This rich, dark ale is brewed with water drawn from under the hills of the surrounding Brecon Beacons National Park, and blend of pale, wheat and chocolate malts, all from Warminster’s traditional Floor Maltings, which give this beer its dark tawny-brown colouring and sweet malty flavours. Goldings and Fuggles provide the counterpoint of this extravagantly complex brew, which would have been one of the safest and most nutritious food sources of its time.
Brecon as a town is rightly famed for its beautiful selection of Georgian architecture, which has also inspired a highly acclaimed annual musicfestival, which takes place every October. During the Baroque period, (roughly 1600 - 1750 AD), European culture developed some of its most extravagant and complex expressions - in music, art, dance, architecture and some might even say politics.
Casks of this beer will be available throughout the Autumn, either direct from the brewery, from selected wholesalers or by telephoning the Brewery on 01874 623 731.

Council Jobsworth threatens pub

 From Brew Wales
The King's Arms in Abergavenny is one of the best pubs in Wales. Rescued from near dereliction by new owner Ben Jones, the pub has been carefully restored and is once again one of the delights of visiting Abergavenny. At the recent food festival the beer was so good there and very reasonable at only £2 a pint that a few of us stayed sitting outside the pub, drinking their locally-brewed Tudor ales and watching the firework display rather than go for a pint elsewhere. An excellent pub which even features a cinema in the former Delafield's Brewery building towards the rear.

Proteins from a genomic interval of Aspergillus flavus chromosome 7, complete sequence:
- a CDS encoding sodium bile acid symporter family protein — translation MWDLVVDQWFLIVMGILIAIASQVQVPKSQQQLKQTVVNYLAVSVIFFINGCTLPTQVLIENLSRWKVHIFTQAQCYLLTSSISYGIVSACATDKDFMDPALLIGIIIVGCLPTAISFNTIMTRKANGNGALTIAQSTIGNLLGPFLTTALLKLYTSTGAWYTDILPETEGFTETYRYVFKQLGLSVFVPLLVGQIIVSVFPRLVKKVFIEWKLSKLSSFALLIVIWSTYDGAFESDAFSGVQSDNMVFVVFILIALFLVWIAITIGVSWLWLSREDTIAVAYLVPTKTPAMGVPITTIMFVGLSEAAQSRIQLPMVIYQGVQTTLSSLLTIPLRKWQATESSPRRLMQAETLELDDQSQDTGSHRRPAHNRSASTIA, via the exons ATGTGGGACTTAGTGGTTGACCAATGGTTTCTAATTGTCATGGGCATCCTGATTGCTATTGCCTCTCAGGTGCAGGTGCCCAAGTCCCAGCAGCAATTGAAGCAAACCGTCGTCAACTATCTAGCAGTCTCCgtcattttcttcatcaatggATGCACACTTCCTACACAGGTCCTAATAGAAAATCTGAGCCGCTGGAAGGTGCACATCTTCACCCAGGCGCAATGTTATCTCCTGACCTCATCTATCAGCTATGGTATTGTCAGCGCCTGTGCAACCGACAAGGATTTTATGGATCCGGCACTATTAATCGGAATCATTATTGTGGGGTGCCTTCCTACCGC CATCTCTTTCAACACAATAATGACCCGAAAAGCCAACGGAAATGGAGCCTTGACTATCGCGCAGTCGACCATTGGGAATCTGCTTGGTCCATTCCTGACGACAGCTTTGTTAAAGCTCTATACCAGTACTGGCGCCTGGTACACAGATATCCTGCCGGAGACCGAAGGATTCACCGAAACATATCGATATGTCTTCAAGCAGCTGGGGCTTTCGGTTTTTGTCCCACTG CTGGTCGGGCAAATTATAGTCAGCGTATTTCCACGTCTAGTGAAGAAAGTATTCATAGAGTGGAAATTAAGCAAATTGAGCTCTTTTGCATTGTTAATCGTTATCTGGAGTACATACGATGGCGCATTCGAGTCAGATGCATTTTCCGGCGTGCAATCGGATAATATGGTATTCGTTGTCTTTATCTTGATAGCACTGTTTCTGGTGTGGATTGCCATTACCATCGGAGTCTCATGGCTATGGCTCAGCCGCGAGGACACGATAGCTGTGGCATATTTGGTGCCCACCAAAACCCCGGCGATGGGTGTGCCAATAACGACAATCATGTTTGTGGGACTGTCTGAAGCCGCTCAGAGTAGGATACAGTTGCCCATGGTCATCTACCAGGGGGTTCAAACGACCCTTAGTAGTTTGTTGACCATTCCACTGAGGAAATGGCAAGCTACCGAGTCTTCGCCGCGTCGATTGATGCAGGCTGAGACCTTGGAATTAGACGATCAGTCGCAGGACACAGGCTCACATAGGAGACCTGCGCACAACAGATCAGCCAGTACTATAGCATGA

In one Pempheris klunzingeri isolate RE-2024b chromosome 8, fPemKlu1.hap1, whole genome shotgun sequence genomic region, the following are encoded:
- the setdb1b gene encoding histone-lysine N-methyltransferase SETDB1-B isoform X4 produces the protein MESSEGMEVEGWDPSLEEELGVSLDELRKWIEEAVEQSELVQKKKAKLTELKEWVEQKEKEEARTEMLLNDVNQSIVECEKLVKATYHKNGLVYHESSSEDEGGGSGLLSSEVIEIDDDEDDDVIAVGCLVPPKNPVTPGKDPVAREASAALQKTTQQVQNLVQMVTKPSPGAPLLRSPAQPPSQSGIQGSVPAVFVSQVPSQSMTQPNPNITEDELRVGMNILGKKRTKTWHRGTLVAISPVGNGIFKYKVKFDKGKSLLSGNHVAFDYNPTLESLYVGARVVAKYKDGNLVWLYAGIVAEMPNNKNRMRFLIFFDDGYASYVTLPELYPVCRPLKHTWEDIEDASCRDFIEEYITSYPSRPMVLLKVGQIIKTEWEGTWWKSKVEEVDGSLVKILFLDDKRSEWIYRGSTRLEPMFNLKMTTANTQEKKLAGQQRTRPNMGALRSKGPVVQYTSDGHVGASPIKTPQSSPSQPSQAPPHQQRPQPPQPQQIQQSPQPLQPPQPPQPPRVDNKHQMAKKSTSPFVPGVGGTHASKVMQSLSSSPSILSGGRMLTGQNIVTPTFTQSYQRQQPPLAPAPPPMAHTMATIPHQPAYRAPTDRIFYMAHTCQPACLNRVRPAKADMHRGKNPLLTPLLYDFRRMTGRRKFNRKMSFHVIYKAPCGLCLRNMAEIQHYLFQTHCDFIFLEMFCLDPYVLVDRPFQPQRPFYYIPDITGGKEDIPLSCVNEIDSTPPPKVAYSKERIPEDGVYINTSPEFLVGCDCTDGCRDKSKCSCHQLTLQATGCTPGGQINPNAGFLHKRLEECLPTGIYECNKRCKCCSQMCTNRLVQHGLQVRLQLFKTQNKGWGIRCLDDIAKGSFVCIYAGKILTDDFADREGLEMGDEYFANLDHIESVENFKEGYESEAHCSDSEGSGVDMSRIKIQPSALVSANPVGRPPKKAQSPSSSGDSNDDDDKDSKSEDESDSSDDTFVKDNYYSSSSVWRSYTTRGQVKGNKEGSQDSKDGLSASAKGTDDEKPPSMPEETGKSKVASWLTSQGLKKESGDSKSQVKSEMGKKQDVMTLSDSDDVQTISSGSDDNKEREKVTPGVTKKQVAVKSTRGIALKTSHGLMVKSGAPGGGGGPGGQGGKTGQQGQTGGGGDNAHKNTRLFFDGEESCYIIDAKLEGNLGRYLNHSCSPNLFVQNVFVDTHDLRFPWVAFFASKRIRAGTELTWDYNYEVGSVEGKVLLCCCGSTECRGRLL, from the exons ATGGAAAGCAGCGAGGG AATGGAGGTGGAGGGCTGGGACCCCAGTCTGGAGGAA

So what is wrong here?
Step forward a jobsworth employed by Monmouthshire Council........
.......who has decided the benches opposite the pub are a hazard and should be removed!
Well during the Abergavenny food festival which attracted around 40,000 people to the market town how many people were injured by this "hazard"? None. So instead of picking on local business why don't Monmouthshire Council actually get behind local businesses and support them!
Oh and if you are in Abergavenny get to the pub and sign the petition and have a pint or two of the local brew from Tudor Brewery!

Best new pub in Britain?

 A pub run by award-winning Welsh brewers SA Brain has been judged to be the best new pub in Britain by the Good Pub Guide 2011.
The Ship at Tresaith, Ceredigion is described as a ‘charming pub in a splendid setting’. Dating back to the early part of the last century, the traditional pub is blessed with stunning views of the beach on one side and cliffs, complete with waterfall, on the other side.
But it wasn’t only the views that won judges over. The entry talks in detail about the food offer. "Popular for its fresh fish and hot seafood platter, the menu here might include whitebait, sardines grilled with garlic and tomato, calamari, bream roasted with chilli and lime and plaice in breadcrumbs."